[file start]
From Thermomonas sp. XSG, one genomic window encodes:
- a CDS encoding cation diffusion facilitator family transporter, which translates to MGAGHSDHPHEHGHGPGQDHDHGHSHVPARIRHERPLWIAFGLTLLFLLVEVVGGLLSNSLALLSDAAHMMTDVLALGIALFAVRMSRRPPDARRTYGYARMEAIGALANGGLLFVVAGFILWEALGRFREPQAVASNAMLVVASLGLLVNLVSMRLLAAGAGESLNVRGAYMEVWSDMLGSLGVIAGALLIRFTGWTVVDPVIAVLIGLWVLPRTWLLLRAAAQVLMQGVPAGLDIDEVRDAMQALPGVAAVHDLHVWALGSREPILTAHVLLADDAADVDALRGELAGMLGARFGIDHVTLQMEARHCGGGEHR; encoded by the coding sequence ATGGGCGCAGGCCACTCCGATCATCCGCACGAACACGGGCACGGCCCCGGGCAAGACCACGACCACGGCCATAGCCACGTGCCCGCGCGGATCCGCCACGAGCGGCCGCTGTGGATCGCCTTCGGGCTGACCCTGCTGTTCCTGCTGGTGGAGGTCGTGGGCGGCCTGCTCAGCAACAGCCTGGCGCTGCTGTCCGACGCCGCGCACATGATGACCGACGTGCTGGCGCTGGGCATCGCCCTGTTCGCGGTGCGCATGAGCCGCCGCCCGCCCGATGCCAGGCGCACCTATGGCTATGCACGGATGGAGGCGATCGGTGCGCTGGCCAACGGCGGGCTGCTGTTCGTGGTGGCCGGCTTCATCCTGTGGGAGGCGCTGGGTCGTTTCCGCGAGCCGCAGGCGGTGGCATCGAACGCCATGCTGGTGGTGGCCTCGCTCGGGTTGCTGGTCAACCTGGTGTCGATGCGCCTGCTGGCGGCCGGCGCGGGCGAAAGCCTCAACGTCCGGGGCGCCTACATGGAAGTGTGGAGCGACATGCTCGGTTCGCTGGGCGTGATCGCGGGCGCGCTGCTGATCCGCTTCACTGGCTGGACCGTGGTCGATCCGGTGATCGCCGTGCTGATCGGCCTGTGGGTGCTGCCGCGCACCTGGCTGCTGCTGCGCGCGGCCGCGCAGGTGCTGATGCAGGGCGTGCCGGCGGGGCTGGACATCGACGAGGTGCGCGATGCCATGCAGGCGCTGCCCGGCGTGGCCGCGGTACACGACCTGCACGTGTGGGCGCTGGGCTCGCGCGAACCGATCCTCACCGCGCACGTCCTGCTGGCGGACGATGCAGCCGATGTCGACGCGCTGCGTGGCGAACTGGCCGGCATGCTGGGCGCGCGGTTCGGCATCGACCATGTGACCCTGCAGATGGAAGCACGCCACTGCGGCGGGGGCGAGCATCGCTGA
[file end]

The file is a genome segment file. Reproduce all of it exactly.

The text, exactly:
From Thermomonas sp. XSG, one genomic window encodes:
- a CDS encoding cation diffusion facilitator family transporter, which translates to MGAGHSDHPHEHGHGPGQDHDHGHSHVPARIRHERPLWIAFGLTLLFLLVEVVGGLLSNSLALLSDAAHMMTDVLALGIALFAVRMSRRPPDARRTYGYARMEAIGALANGGLLFVVAGFILWEALGRFREPQAVASNAMLVVASLGLLVNLVSMRLLAAGAGESLNVRGAYMEVWSDMLGSLGVIAGALLIRFTGWTVVDPVIAVLIGLWVLPRTWLLLRAAAQVLMQGVPAGLDIDEVRDAMQALPGVAAVHDLHVWALGSREPILTAHVLLADDAADVDALRGELAGMLGARFGIDHVTLQMEARHCGGGEHR; encoded by the coding sequence ATGGGCGCAGGCCACTCCGATCATCCGCACGAACACGGGCACGGCCCCGGGCAAGACCACGACCACGGCCATAGCCACGTGCCCGCGCGGATCCGCCACGAGCGGCCGCTGTGGATCGCCTTCGGGCTGACCCTGCTGTTCCTGCTGGTGGAGGTCGTGGGCGGCCTGCTCAGCAACAGCCTGGCGCTGCTGTCCGACGCCGCGCACATGATGACCGACGTGCTGGCGCTGGGCATCGCCCTGTTCGCGGTGCGCATGAGCCGCCGCCCGCCCGATGCCAGGCGCACCTATGGCTATGCACGGATGGAGGCGATCGGTGCGCTGGCCAACGGCGGGCTGCTGTTCGTGGTGGCCGGCTTCATCCTGTGGGAGGCGCTGGGTCGTTTCCGCGAGCCGCAGGCGGTGGCATCGAACGCCATGCTGGTGGTGGCCTCGCTCGGGTTGCTGGTCAACCTGGTGTCGATGCGCCTGCTGGCGGCCGGCGCGGGCGAAAGCCTCAACGTCCGGGGCGCCTACATGGAAGTGTGGAGCGACATGCTCGGTTCGCTGGGCGTGATCGCGGGCGCGCTGCTGATCCGCTTCACTGGCTGGACCGTGGTCGATCCGGTGATCGCCGTGCTGATCGGCCTGTGGGTGCTGCCGCGCACCTGGCTGCTGCTGCGCGCGGCCGCGCAGGTGCTGATGCAGGGCGTGCCGGCGGGGCTGGACATCGACGAGGTGCGCGATGCCATGCAGGCGCTGCCCGGCGTGGCCGCGGTACACGACCTGCACGTGTGGGCGCTGGGCTCGCGCGAACCGATCCTCACCGCGCACGTCCTGCTGGCGGACGATGCAGCCGATGTCGACGCGCTGCGTGGCGAACTGGCCGGCATGCTGGGCGCGCGGTTCGGCATCGACCATGTGACCCTGCAGATGGAAGCACGCCACTGCGGCGGGGGCGAGCATCGCTGA